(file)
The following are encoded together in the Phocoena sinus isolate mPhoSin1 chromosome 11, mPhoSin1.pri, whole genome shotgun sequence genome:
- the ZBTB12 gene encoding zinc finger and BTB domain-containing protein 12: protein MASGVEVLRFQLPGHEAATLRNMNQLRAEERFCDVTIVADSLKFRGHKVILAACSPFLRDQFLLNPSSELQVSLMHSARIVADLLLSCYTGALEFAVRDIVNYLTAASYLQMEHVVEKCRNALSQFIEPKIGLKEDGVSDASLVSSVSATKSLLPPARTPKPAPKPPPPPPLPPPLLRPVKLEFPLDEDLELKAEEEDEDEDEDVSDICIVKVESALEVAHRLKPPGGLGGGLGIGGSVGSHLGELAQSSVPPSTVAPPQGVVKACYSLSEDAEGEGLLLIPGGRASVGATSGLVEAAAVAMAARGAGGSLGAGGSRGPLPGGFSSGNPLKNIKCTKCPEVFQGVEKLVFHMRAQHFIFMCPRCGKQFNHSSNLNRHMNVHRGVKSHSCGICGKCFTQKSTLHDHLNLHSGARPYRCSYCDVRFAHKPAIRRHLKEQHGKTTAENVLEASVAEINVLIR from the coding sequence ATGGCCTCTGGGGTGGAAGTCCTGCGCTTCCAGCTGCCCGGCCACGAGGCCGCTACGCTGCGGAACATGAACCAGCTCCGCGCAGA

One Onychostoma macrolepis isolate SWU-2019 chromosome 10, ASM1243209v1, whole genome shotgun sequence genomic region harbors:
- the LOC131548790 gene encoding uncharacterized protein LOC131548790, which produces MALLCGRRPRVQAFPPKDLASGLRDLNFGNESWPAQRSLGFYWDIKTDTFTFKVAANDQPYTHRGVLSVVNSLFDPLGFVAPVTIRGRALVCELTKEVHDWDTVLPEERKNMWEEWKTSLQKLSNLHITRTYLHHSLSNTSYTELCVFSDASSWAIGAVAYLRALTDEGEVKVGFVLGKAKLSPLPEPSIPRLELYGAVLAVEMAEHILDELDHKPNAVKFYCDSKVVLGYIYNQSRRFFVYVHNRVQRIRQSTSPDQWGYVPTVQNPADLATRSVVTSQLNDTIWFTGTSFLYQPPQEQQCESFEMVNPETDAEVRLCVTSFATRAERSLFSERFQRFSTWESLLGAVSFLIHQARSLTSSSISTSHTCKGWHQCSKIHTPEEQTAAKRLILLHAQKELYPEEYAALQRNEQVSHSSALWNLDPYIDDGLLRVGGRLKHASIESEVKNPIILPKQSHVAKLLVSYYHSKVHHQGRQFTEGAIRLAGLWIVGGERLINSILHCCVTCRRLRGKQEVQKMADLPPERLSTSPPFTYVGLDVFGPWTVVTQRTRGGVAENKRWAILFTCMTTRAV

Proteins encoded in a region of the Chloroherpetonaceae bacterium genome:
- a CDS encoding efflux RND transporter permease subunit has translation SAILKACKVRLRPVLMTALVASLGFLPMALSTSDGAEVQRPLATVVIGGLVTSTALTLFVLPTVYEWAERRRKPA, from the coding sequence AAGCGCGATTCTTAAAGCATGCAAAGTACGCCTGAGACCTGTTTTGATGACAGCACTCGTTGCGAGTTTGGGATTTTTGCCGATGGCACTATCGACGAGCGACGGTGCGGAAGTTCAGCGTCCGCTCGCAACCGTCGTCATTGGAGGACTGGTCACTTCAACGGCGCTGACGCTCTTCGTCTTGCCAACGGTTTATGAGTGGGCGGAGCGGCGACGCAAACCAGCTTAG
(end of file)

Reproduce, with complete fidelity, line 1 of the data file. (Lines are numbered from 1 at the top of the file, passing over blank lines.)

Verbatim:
The following are encoded together in the Phocoena sinus isolate mPhoSin1 chromosome 11, mPhoSin1.pri, whole genome shotgun sequence genome: